18. I haven't accused you of being sexist once, and when you asked about it, I clarified this. I will clarify again. I took and continue to take exception to the suggestion that this must be fiction, which I again feel is baseless. I apologize for snapping at you, but I valued and appreciate the piece a lot, on a subjective level, and have been quite unhappy about the treatment it is getting. I feel the treatment has been unfair - like the idea that it is objectively horrible, or objectively, plainly false, written by an author to which we should ascribe nefarious (she ought to have labeled it as fiction, which it clearly is!) or frivolous (she is just trying to get attention, a way we can talk about everything). I feel that the non-subjective nature of these criticisms reflected the way we too easily will regard the work of women which we don't like, and thus use as a rhetorical hammer to try to batter down its legitimacy wholesale. And yeah, women and men can both produce stuff that deserves going nuclear on them over; was this really it? Really? This? OK, fine. The people have spoken, and I must be the crazy one.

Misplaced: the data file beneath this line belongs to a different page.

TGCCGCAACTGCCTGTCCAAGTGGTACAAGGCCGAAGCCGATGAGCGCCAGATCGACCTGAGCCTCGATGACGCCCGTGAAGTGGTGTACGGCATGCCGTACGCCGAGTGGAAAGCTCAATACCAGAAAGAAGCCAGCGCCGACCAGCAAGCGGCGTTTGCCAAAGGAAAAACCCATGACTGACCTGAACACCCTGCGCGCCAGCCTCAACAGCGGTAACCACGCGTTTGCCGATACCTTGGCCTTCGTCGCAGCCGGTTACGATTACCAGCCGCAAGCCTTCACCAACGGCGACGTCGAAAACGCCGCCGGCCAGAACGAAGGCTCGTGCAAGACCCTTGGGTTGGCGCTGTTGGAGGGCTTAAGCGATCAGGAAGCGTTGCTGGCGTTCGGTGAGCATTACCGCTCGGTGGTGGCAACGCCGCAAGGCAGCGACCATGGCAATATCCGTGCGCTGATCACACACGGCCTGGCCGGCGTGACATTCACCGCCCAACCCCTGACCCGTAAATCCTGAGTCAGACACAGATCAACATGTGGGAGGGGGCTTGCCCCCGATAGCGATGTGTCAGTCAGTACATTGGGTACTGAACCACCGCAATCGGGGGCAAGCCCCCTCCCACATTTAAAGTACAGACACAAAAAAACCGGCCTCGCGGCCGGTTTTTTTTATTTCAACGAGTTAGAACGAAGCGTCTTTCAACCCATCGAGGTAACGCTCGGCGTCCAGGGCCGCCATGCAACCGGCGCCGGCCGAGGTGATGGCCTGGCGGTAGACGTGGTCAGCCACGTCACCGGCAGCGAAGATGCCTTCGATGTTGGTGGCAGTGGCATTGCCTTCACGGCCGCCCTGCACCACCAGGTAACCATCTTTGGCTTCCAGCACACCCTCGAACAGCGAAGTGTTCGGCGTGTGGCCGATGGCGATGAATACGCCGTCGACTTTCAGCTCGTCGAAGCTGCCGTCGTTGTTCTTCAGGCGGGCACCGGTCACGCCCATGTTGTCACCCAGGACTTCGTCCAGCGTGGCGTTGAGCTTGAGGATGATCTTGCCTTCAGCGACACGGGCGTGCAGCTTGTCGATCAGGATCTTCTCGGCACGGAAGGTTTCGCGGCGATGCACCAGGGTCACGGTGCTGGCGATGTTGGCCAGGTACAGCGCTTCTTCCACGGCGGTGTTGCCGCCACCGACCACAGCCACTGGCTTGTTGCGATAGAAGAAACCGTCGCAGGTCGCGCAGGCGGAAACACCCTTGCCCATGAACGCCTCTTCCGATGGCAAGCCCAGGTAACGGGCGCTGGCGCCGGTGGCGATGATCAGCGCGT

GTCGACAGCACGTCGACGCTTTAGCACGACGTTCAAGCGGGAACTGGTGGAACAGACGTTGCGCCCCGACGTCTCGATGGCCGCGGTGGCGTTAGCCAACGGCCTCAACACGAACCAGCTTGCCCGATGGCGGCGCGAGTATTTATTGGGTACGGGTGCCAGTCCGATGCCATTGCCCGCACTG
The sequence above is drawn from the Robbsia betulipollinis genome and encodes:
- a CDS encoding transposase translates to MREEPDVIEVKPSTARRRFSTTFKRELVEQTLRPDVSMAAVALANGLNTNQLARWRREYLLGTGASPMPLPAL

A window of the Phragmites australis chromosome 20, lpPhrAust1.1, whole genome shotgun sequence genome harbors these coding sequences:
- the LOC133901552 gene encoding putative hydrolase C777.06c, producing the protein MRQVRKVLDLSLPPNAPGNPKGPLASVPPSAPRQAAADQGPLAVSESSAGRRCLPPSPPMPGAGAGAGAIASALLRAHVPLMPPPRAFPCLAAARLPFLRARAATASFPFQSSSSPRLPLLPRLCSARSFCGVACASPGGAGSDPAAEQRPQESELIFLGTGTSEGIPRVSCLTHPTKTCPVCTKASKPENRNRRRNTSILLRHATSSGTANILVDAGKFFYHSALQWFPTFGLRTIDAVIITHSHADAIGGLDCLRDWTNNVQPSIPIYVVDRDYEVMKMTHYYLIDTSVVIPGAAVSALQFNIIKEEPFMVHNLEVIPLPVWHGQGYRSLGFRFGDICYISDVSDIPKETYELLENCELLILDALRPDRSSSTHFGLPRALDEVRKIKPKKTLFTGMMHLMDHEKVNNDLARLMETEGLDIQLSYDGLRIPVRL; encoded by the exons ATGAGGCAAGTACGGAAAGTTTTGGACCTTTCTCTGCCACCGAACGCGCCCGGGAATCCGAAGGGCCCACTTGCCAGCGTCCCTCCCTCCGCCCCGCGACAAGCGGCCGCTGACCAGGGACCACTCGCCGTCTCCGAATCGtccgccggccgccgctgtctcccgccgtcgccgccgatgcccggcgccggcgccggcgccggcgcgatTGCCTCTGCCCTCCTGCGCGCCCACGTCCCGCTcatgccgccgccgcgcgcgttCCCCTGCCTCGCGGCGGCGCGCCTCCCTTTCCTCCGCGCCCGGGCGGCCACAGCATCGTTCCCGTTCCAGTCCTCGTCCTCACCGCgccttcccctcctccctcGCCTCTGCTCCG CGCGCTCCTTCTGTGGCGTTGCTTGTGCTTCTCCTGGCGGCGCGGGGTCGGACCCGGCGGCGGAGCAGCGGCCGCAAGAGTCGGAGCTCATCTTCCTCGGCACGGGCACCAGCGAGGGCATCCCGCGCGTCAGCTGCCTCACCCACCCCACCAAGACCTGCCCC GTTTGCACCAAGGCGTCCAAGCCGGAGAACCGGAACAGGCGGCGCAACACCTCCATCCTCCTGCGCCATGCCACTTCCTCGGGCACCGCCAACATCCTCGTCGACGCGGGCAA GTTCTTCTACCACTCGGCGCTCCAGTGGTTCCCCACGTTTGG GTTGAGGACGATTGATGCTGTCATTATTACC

19. I apologize for putting on my sarcasm voice again; I'll try to reserve it for facile retorts ending in multiple exclamation punctuations. To answer your question, yes, we are obviously no longer allowed to have this. And that is truly, the grand tragedy of our time. One day, humanity will venture towards bravery and once again find the courage to routinely sexualize women. Until then, it's a sexless matriarchial hellscape for us. Tough days for men but we had a good run, hey?
  20. I mean, how do you want me to respond to a characterization like that? I posted an article I enjoyed. It got a great heaping of really withering criticism, and I pushed back against parts of this, repeatedly emphasizing that yes, I liked it but you do not have to, for god's sake. But maybe we keep referring to the author as an uncredentialed blogger and not an award-winning essayist, and maybe it's really odd that despite no actual indication (please point it out, if you can see one) we are talking about how she might be trying to pull one over. Like, fine, let's leave it at you didn't like this, and you think those criticisms are fair in this case and I don't, but one basic, general thing on which I hope we can agree is that we do have a deeply ingrained habit of looking at women this way. Even (or perhaps especially) when it's one we disagree with -- for example, Vox had a good question about how we've been talking about Hope Hicks after her resignation: https://www.vox.com/policy-and-politics/2018/3/1/17066420/hope-hicks-white-house-communications-director-resigns-aide-donald-trump-child-model: